The family of a woman killed when a lorry driver turned left into her path after failing to see her says not enough is being done to improve road safety in the capital.
Esther Hartsilver, 32, was killed when Co-op delivery driver, 47-year-old Phillip Beadle, turned left from Denmark Hill to Orpheus Place in Southwark, south London on May 28 2015. Beadle wept in court as he was cleared of causing death by careless driving on Friday, according to the Evening Standard.
Ms Hartsilver’s sister said the family doesn’t blame Beadle for the collision, but she criticised an apparent lack of improvement at the junction, which is controlled by Southwark Council, in the last year. The London Cycling Campaign echoed the family’s concerns not enough is being done to make London’s roads safer.
Ms Hartsilver’s sister Emma, a doctor, told the Standard: “Our concern the whole time has been road safety and whether enough is being done on dangerous roads like the one where Esther was killed to make them safer for cyclists.
“It’s been over a year since Esther was killed and it seems nothing has been done to make the junction where she was killed safer. No one has taken responsibility.
“Other cyclists have also died across London since. There have been so many accidents and it seems much more needs to be done to protect cyclists.”
She welcomed the announcement of a five star system that will see 35,000 of the most dangerous lorries banned from the capital’s streets but added London needs to catch up with other European cities on designing safer streets for cycling.
“What happened was devastating,” she said, “but we feel no anger and no need for retribution against the driver. It was just a tragic accident on a road layout which is dangerous for cyclists.”
The London Cycling Campaign’s Infrastructure Campaigner, Simon Munk, echoed the family’s sentiments.
“We’d agree with Esther Hartsilver’s family that much more could and should be done to make London safer for cycling,” he said. “Like the family, we welcome the Mayor’s recent announcement of plans to rid London’s streets of the very worst lorries and encourage moves towards ‘direct vision’ designs being the norm.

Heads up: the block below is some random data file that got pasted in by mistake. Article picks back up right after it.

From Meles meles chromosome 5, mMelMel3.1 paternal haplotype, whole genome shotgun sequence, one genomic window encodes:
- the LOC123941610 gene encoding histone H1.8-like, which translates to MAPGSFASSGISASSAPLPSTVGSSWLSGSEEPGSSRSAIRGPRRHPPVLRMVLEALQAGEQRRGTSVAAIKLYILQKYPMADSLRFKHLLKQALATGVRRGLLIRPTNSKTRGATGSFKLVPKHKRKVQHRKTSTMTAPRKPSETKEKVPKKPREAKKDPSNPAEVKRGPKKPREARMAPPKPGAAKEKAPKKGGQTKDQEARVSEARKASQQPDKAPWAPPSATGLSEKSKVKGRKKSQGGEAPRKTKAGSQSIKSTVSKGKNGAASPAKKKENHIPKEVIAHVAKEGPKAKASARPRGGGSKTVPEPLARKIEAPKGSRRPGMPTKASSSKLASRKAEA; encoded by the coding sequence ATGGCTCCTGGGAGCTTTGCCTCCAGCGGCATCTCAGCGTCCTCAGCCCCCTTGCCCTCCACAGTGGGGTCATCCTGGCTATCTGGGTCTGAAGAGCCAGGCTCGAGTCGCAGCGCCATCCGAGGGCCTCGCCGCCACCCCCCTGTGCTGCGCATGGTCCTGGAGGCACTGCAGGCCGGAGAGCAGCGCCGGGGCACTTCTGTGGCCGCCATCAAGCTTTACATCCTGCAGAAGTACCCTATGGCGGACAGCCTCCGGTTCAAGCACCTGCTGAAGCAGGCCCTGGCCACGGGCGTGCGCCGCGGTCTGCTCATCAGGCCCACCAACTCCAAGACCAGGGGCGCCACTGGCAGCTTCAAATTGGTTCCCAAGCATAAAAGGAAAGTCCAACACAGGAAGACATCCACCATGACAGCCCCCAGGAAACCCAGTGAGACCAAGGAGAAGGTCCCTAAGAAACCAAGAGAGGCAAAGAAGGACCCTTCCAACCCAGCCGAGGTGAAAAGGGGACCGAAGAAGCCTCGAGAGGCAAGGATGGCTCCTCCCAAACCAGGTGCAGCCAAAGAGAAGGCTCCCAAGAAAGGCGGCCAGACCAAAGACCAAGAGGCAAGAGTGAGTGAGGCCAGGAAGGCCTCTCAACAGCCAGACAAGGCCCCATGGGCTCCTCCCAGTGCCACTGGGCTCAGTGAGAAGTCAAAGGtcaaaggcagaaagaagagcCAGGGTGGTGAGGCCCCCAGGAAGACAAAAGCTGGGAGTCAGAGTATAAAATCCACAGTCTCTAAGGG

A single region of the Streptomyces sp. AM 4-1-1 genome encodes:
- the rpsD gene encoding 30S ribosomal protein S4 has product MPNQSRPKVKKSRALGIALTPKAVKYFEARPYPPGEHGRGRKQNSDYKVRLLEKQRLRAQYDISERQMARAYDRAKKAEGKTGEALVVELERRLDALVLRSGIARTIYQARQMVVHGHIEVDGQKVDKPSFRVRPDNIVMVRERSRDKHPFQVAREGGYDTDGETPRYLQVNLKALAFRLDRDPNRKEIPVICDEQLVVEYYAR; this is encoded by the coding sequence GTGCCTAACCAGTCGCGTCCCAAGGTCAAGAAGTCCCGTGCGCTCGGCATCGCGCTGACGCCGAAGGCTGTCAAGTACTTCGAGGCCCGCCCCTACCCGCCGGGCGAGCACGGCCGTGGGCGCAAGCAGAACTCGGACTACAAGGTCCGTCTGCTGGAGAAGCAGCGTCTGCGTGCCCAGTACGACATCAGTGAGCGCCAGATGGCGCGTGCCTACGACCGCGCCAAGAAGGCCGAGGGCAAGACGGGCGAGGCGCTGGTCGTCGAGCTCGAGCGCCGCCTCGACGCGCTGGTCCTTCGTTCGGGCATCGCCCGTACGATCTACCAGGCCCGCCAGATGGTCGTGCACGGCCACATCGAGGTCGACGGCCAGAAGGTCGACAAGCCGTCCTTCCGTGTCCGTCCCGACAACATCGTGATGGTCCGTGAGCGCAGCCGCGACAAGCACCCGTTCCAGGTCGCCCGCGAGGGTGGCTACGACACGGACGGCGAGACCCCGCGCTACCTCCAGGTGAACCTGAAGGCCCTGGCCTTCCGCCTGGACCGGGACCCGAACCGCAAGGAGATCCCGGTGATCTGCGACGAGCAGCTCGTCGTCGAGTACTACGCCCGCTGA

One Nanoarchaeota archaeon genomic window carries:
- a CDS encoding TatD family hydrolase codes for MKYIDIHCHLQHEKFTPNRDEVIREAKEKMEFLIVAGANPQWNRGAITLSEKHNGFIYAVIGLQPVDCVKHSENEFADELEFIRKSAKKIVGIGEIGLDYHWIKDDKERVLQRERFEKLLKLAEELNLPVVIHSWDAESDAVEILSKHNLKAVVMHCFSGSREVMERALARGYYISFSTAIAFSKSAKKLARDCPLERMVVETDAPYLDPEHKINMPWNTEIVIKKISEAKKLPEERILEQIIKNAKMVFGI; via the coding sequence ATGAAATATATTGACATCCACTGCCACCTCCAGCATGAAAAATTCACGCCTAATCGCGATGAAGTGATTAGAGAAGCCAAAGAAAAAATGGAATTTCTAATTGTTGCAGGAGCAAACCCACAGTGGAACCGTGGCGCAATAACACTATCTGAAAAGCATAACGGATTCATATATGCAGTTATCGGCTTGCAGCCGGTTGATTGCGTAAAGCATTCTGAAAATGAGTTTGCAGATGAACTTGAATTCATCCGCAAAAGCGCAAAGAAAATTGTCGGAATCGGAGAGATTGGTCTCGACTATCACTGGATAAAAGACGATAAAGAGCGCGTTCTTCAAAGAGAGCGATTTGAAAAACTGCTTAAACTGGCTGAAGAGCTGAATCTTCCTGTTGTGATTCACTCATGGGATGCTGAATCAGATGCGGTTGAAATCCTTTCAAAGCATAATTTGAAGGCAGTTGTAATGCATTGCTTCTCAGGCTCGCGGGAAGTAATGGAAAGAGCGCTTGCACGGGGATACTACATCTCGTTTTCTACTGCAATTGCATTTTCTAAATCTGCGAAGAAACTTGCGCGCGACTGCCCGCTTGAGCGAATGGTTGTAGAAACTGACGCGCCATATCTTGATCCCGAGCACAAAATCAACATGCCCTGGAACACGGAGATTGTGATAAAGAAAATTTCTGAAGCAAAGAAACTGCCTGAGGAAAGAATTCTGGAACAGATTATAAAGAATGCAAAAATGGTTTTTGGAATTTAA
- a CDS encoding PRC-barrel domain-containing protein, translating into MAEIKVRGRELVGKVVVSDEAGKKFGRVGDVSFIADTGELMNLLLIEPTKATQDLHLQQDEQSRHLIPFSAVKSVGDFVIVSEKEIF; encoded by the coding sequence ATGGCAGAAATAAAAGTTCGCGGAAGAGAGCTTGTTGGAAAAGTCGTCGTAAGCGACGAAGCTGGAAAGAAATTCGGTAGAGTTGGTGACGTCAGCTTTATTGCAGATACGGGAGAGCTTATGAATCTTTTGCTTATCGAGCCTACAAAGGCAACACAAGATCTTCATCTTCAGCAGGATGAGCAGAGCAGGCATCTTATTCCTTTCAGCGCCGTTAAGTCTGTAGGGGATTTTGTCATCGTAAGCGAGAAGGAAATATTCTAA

“But we also want to see those cycling given safe space on many more main roads, and key junctions improved for cycling and walking, as rapidly as possible. The Mayor pledged to do this thanks to calls from London Cycling Campaign’s members – now we need him to get on with it.”
The collision took place less than half a mile from Kings College Hospital where Hartsilver worked as a senior physiotherapist. She was taken there and died later that day.
Beadle said he checked his mirrors normally and had not seen Hartsilver pull alongside. Prosecutor Benedict Kelleher said that he “could and should” have spotted her in a six-second window before he made his turn.
Judge Raj Shetty thanked Beadle for the way in which he had conducted himself during the trial and praised the families of both Hartsilver and Beadle for their dignity.
Transport for London’s new five star system for lorries was based on research conducted by Loughborough University, published earlier this year, identifying the most dangerous types of lorry for cyclists and pedestrians. A combination of high cab, and too little direct vision of the road through the windscreen and offside mirror were found to be the greatest risk factors.
Southwark Council was contacted by road.cc regarding the junction in question. We will update the article when we receive a response.